Oculus VR Comparisons and Reviews: Rift-S, Quest, & Quest 2
Whichever VR system you choose could determine how enjoyable the experience. Therefore, it is critical to do the research and find the best VR that fits you. However, you are in luck as we have done most of the work for you. Now, we will describe and compare some of the most popular Virtual Reality Systems. These will include the new Oculus Quest 2 which was just released on October 13th. Make sure to read on if you are considering trading in your Rift-S or Quest for the new Quest 2.
The Rift-S is a PC VR with the minimum requirements of an i5 processor accompanied by a GTX 970-1060 graphics card and at least 5 gigabytes (GB) of RAM. The system requires the user to use a display port rather than an HDMI. So, plenty of space is required on the computer. The Rift-S has a 1x2560x1440 LCD panel at 80 Hertz (Hz). These specifications create a better resolution than most all-in-ones, but it is not great compared to other PC VR systems. The built-in speakers are also reportedly not great, but this can be resolved with an external set of headphones. Despite the resolution and sound not being fantastic, the tracking is decently advanced. It uses three forms of inside-out tracking.
- Accelerometer and Gyroscope data from the controllers and headset.
- Five cameras built to anchor the drifting accelerometer and gyroscope by creating landmarks in the room. This keeps tracking from becoming desynchronized.
- Infrared emitters on the rings of the controllers which are tracked 30 times per second.
The Rift-S also has artificial intelligence (AI) software components. The AI component takes the best guess as to where an unseen sensor may have gone if they are obscured by an article of clothing or anything else that may get in between your controller and headset. This step forward in tracking creates smooth, effortless, and seamless gameplay with little to no tracking difficulties to ensure your skills are the only determining factor left.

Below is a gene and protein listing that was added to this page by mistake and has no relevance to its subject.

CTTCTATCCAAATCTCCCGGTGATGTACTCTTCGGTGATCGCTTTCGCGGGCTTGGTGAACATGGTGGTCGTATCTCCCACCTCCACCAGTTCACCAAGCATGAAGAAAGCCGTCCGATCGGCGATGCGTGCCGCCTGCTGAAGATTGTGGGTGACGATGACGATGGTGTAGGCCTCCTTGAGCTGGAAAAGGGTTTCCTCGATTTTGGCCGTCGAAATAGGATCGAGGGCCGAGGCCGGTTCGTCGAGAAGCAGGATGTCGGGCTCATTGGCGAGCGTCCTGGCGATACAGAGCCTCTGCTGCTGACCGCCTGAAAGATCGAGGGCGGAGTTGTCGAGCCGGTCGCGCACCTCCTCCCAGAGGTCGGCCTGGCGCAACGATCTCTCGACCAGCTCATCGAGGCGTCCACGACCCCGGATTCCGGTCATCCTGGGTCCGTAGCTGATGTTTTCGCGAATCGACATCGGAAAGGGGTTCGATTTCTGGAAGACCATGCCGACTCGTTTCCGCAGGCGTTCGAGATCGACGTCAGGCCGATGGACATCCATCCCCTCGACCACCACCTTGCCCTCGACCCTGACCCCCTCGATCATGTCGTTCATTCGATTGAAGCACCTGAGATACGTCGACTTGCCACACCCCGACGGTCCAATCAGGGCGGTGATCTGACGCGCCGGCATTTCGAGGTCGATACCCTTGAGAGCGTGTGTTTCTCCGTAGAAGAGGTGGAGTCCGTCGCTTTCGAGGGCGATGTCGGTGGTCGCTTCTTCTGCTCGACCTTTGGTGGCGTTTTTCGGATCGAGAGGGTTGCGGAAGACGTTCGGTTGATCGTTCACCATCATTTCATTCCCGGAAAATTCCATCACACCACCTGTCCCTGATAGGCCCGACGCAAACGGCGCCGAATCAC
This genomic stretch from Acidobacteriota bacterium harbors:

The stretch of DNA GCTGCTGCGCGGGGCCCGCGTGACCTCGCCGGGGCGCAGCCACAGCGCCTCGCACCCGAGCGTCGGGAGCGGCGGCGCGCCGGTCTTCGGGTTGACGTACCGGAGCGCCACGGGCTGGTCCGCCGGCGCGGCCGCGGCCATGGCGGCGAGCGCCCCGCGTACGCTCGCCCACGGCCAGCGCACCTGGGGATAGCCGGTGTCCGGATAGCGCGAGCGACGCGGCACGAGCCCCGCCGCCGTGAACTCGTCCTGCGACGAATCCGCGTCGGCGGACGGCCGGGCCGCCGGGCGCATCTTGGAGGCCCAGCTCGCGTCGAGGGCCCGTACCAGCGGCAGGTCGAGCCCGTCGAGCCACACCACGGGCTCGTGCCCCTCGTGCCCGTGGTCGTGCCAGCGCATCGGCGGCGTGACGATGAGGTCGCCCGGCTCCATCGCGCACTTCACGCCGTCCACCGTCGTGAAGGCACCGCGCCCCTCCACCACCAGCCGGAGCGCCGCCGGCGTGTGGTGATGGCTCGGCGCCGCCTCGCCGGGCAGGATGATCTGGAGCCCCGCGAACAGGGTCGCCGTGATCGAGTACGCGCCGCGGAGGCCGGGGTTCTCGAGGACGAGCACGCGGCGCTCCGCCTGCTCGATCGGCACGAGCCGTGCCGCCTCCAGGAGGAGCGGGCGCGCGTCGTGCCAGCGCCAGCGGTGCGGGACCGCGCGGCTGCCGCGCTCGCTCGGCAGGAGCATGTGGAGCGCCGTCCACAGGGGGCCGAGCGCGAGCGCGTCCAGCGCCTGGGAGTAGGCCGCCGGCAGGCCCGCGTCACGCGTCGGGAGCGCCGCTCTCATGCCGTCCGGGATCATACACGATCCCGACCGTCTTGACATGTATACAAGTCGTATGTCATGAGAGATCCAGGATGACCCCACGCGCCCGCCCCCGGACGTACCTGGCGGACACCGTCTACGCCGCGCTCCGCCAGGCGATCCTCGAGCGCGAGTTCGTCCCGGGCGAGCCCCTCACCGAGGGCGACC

The original Oculus Quest is much different than its brother, the Rift-S. It is an all-in-one system that simply requires a smartphone and nothing else. Rather than the Rift-S’s single LCD panel at 80Hz, the 1.3 lb Quest uses a 2x1600x1440 OLED panel at 72Hz. The dual OLED panels allow for better black color levels than the LCD panel.
The tracking system is similar to the Rift-S including the infrared tracking headset cameras. The Oculus, however, also allows the user to see the outside world through the headset by selecting a viewing setting. But, this feature comes at the cost of a somewhat disorienting delay. One of the best features of the Quest is its ability to hold guardian spaces in memory. With it, you do not have to measure the same space twice. If you have measured a space before, the system will recognize it and instantly place you into the virtual environment.
Oculus Quest 2
Now, for the moment we have all been waiting for, the Quest 2 review. Starting at the same price of $299 as the Quest 1, the Quest 2’s goal is to completely replace the Quest and Rift-S as both are entering retirement, but is the upgrade really worth it for those still using the Rift-S and Quest?
With prices at $299 for 64 GB and $400 for 256 GB, the Quest 2 is certainly an upgrade. However, most have described it as more of a Quest + or Quest Pro rather than a completely new system. The new wireless all-in-one is predominantly the same as the Quest except for its large 50% increase in resolution at 90 Hz, its access to AAA games, its lighter 1.12 lb frame, and its new line of accessories, sold separately of course. These new accessories include better head straps to replace the Quest 2’s new, cheaper, and mobile, cloth strap; like the $50 Elite Strap or the $130 Elite Strap which doubles the battery life from 2-3 hours to 4-6. Other accessories include Fit Packs which offer swappable facial interfaces.
The Quest 2 also has some subtle differences which came from trial and error with the first Quest. For instance, the Quest has two headphone jacks to cater to Oculus’ duel-headphones, but the Quest 2 only has one due to this previous accessory’s failure. The interpupillary distance (IPD) adjuster is also different. It combines hardware and software to allow the user to push the eye width into one of three settings. These settings can presumably be changed through the software as opposed to the Quest’s simple slider bar. The controller itself is also slightly different with some extra thumb room and a more secure battery cover.
The most controversial feature of the Oculus Quest 2 is their decision to require the user to link their Facebook account to the system.
Upgrade your VR?
If these features sound like an upgrade worthwhile, go ahead and splurge on the new Oculus Quest 2. Otherwise, as we here at AVT Simulation like to say, save your money for something with a little more bang for your buck. In our next post, we will cover other popular VR systems as well as MR and AR systems.
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